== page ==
Unperturbed, Reynolds has co-edited another ‘let’s rubbish Australia’ book entitled “What’s Wrong with Anzac? The Militarisation of Australian History” (2010), together with another patriotic academic, Marilyn Lake. Reynolds has published around 13 books on colonial conflict and it is fair to say that Europeans never look good in his writings, not in his Nowhere People—How International Race Thinking Shaped Australia’s Identity nor in The Global Colour Line, also co-written with Lake.

The problem is not that Reynolds, Lake, Macintyre and their ilk publish these works — they should. We all should be able to read what they are up to and how they think. The problem is that they have control of, and are controlled by, the politically-correct industry. To these historians if the issue doesn’t deal with class, race or gender, it isn’t history. Humanity, unless seen in terms of class, race and gender, is of no interest.

An unfortunate viral network exists that controls and feeds history departments in universities, as well as media studies, journalism schools, teacher-training and, of course, media organisations like the ABC, SBS and Fairfax. Most writers today seem to under the spell of left-wing ideology. Political parties like the ALP and the Greens are in lock step. On-line, the righteous-left, always bleating on about human rights, are vicious and vile.

In his Appendix to 1984,  George Orwell wrote an explanation of the elements that make up Newspeak:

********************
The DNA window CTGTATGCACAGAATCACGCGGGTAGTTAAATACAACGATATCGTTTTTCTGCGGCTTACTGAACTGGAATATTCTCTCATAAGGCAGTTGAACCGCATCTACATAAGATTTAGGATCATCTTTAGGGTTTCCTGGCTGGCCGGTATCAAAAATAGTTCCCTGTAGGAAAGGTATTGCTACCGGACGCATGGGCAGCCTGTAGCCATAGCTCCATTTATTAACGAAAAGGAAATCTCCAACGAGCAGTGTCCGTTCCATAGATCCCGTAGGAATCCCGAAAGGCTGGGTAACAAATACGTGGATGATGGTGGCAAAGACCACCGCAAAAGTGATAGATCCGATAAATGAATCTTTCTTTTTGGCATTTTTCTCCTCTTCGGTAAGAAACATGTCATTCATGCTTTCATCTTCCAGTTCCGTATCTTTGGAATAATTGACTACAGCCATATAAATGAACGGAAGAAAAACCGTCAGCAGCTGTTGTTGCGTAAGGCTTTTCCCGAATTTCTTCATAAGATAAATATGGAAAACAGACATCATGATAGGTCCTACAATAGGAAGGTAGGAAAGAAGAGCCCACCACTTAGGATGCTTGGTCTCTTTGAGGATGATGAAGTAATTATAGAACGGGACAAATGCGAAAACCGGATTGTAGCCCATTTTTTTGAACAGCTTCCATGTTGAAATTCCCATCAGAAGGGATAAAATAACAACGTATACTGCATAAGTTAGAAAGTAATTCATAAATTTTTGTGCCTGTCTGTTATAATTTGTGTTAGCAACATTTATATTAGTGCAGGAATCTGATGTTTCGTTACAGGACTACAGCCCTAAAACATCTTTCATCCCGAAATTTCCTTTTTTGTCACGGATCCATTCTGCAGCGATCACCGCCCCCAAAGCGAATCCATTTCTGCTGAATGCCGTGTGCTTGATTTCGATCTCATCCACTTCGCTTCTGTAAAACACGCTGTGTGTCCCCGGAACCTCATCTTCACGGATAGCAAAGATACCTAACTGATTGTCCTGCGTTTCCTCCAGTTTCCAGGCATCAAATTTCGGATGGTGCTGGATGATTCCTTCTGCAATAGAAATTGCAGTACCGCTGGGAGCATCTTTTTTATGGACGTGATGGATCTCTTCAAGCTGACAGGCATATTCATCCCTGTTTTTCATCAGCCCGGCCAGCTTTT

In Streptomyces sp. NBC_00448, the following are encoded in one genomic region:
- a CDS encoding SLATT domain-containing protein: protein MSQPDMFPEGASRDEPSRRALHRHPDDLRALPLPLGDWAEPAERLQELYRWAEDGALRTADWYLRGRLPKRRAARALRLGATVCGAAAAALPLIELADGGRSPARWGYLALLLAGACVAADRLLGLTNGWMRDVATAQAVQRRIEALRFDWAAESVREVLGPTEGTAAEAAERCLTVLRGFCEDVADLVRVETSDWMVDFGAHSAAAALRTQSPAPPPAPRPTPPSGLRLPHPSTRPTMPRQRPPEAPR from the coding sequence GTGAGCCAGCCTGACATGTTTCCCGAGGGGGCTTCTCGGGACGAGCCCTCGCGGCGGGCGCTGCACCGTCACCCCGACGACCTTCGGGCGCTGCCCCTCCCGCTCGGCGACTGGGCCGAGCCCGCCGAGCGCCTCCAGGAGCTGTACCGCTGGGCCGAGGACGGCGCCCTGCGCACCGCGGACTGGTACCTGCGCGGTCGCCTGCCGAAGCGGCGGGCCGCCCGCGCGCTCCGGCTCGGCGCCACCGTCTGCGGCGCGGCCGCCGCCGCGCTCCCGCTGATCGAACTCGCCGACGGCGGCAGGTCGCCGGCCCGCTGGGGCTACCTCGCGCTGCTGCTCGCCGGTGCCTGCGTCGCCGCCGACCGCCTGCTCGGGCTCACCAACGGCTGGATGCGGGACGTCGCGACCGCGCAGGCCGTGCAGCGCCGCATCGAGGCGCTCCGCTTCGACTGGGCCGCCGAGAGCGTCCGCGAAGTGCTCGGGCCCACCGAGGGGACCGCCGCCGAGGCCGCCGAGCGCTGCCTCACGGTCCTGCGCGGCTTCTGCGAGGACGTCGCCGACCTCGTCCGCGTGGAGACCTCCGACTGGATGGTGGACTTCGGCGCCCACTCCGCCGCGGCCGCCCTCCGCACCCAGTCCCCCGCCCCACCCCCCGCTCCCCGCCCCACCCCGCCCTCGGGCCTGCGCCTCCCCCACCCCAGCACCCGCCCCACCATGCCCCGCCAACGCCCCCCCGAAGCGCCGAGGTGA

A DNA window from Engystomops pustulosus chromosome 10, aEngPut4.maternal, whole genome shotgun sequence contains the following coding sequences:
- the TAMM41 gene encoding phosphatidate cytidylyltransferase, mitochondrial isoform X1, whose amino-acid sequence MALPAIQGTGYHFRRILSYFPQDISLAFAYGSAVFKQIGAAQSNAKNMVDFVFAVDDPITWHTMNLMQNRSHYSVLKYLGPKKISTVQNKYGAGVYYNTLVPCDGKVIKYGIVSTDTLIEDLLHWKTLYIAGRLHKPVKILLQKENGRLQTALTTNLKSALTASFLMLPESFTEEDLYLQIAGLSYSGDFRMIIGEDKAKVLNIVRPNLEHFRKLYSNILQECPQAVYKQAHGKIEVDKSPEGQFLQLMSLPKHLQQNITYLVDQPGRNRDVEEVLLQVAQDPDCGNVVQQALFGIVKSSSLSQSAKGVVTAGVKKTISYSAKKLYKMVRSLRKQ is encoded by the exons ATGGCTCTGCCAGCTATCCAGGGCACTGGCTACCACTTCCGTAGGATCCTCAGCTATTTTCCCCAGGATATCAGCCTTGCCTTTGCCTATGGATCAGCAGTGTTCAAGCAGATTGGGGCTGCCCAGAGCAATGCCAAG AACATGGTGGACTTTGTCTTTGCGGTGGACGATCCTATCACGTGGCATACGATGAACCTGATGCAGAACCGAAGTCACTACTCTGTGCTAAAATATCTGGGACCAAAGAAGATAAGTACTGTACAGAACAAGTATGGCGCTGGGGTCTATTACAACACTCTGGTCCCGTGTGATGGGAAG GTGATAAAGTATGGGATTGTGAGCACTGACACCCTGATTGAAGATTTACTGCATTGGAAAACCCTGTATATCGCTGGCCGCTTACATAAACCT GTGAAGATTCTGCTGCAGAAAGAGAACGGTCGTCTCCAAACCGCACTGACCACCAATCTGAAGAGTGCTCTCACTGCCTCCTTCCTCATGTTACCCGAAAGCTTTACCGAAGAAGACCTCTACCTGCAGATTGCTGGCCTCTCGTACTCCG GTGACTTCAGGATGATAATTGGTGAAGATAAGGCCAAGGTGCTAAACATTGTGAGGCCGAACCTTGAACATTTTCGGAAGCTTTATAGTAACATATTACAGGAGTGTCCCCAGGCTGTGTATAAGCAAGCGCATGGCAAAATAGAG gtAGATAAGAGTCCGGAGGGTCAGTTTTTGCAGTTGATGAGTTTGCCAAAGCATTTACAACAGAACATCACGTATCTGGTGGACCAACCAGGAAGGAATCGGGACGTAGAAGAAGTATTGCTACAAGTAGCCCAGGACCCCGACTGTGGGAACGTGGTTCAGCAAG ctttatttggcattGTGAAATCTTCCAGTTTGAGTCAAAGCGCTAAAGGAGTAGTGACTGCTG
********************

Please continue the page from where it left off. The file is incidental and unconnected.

Pre-revolutionary literature could only be subjected ideological translation—that is, alteration in sense as well as language. Take for example the well-known passage from the Declaration of Independence:

‘We hold these truths to be self evident, that all men are created equal, that they are endowed by their creator with certain inalienable rights, that among these are life, liberty, and the pursuit of happiness.

‘That to secure these rights, governments are instituted among men, deriving these powers from the consent of the governed. That whenever any form of government becomes destructive of those ends, it is the right of the people to alter or abolish it and institute a new government.’

To render the above into Newspeak ( from the above Oldspeak) you would have to swallow the whole passage up into one word — crimethink.

Hope you had a good Anzac Day.